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Lateral view of a Male Baetis (Baetidae) (Blue-Winged Olive) Mayfly Dun from Mystery Creek #43 in New York
Blue-winged Olives
Baetis

Tiny Baetis mayflies are perhaps the most commonly encountered and imitated by anglers on all American trout streams due to their great abundance, widespread distribution, and trout-friendly emergence habits.

Ventral view of a Hydropsyche (Hydropsychidae) (Spotted Sedge) Caddisfly Larva from the Yakima River in Washington
With a bit of help from the microscope, this specimen keys clearly and unsurprisingly to Hydropsyche.
27" brown trout, my largest ever. It was the sub-dominant fish in its pool. After this, I hooked the bigger one, but I couldn't land it.
Troutnut is a project started in 2003 by salmonid ecologist Jason "Troutnut" Neuswanger to help anglers and fly tyers unabashedly embrace the entomological side of the sport. Learn more about Troutnut or support the project for an enhanced experience here.

Keeper33
Wisconsin

Posts: 3
Keeper33 on Oct 23, 2009October 23rd, 2009, 5:28 am EDT
Well I do most of my trout fishing in streams and have only gone fishing at a trout pond once in colder weather. I caught a few rainbows on an olive woolly bugger and an brown woolly bugger. I was just wondering if you know of any patterns that have worked for you guys.

Tight lines guys!
"Listen to the sound of the river and you will get a trout."


~Irish proverb~
Taxon
Taxon's profile picture
Site Editor
Plano, TX

Posts: 1311
Taxon on Oct 23, 2009October 23rd, 2009, 7:07 am EDT
As an alternative, I would suggest trying either a scud or chironomid pupa imitation.
Best regards,
Roger Rohrbeck
www.FlyfishingEntomology.com
CaseyP
CaseyP's profile picture
Arlington, VA/ Mercersburg, PA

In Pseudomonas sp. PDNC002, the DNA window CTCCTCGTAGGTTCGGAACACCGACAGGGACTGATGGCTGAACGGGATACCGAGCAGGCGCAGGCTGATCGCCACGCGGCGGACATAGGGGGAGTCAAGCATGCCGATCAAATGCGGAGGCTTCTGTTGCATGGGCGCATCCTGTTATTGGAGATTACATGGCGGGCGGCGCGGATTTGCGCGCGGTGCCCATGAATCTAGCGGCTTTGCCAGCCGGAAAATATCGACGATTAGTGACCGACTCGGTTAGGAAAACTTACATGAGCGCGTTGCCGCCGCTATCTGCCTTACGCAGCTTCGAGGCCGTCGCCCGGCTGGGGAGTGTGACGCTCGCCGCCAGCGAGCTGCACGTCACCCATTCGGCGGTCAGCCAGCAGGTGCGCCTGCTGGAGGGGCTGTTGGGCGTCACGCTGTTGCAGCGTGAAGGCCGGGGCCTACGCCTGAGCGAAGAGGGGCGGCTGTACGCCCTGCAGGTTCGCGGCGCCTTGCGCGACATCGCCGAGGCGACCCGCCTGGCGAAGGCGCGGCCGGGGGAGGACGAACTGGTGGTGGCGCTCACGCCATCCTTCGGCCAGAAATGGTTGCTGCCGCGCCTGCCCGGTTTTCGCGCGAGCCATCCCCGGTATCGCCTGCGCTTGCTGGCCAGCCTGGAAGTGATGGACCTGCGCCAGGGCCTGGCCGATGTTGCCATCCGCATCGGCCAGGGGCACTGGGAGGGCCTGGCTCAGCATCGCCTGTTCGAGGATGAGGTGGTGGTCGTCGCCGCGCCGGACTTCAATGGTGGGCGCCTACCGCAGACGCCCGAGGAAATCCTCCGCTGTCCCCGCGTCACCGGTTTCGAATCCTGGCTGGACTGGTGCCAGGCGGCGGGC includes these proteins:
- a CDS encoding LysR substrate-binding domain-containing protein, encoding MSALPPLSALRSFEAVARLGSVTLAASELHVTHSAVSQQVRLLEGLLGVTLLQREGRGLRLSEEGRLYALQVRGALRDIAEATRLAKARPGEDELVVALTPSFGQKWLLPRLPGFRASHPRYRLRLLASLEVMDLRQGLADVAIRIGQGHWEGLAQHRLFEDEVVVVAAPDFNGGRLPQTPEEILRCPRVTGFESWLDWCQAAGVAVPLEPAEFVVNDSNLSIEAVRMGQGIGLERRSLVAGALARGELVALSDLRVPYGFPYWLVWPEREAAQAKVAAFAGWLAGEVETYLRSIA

Posts: 653
CaseyP on Oct 23, 2009October 23rd, 2009, 12:46 pm EDT
Keeper--welcome! Pennsylvania fish love crickets in October. maybe Wisconsin fish would like them too. if you were to fish them near the shore, when you thought there were fish there, especially if the sun is out and the wind is not harsh, you might be surprised how they work. even after a frost or two, fish remember that they are good food. and they make good dries to hang those chronomids from...saves using bob--oops--indicators...
"You can observe a lot by watching." Yogi Berra
Keeper33
Wisconsin

Posts: 3
Keeper33 on Oct 23, 2009October 23rd, 2009, 5:46 pm EDT
Thanks a lot guys! I'll definitely try out the patterns you suggested. Last time I fished this pond I saw 5 pound+ rainbow so I know there are some big fish in it. Should be a good day even though it'll be a cold. It snowed here tonight but it should warmer tomorrow.
"Listen to the sound of the river and you will get a trout."


~Irish proverb~
Keeper33
Wisconsin

Posts: 3
Keeper33 on Oct 24, 2009October 24th, 2009, 6:39 pm EDT
Hey guys I had a great day on the water. Thanks for all the advice. I caught 30 rainbows or so I lost count. One of the best days I've had recently. I caught them on olive woolly buggers. The fish were feeding on small minnows. It was a great day. I'll post pictures after I get some sleep. I caught a few nice size rainbows. The average size was probably around 11-14in.

Have a good one guys!
"Listen to the sound of the river and you will get a trout."


~Irish proverb~

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